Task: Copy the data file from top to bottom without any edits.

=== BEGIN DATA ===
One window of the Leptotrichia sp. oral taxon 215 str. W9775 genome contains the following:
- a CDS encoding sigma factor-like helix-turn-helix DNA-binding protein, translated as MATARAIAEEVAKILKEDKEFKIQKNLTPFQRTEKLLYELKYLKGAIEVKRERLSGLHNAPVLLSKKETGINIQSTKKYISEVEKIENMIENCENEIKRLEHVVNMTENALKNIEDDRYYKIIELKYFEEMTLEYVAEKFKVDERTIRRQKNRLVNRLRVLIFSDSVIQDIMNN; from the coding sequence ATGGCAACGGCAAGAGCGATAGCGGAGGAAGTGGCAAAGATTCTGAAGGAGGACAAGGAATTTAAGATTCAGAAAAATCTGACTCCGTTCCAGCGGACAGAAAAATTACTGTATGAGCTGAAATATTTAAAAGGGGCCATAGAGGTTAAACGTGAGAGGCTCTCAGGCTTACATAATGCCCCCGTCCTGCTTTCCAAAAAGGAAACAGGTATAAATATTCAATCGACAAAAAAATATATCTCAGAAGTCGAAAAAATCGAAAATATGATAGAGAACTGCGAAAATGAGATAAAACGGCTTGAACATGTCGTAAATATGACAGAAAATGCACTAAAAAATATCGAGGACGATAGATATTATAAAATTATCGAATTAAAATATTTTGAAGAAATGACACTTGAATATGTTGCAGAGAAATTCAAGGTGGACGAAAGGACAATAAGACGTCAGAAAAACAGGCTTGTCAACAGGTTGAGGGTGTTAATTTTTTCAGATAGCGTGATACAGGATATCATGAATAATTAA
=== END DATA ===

One window of the Leptotrichia sp. oral taxon 215 str. W9775 genome contains the following:
- a CDS encoding sigma factor-like helix-turn-helix DNA-binding protein, translated as MATARAIAEEVAKILKEDKEFKIQKNLTPFQRTEKLLYELKYLKGAIEVKRERLSGLHNAPVLLSKKETGINIQSTKKYISEVEKIENMIENCENEIKRLEHVVNMTENALKNIEDDRYYKIIELKYFEEMTLEYVAEKFKVDERTIRRQKNRLVNRLRVLIFSDSVIQDIMNN; from the coding sequence ATGGCAACGGCAAGAGCGATAGCGGAGGAAGTGGCAAAGATTCTGAAGGAGGACAAGGAATTTAAGATTCAGAAAAATCTGACTCCGTTCCAGCGGACAGAAAAATTACTGTATGAGCTGAAATATTTAAAAGGGGCCATAGAGGTTAAACGTGAGAGGCTCTCAGGCTTACATAATGCCCCCGTCCTGCTTTCCAAAAAGGAAACAGGTATAAATATTCAATCGACAAAAAAATATATCTCAGAAGTCGAAAAAATCGAAAATATGATAGAGAACTGCGAAAATGAGATAAAACGGCTTGAACATGTCGTAAATATGACAGAAAATGCACTAAAAAATATCGAGGACGATAGATATTATAAAATTATCGAATTAAAATATTTTGAAGAAATGACACTTGAATATGTTGCAGAGAAATTCAAGGTGGACGAAAGGACAATAAGACGTCAGAAAAACAGGCTTGTCAACAGGTTGAGGGTGTTAATTTTTTCAGATAGCGTGATACAGGATATCATGAATAATTAA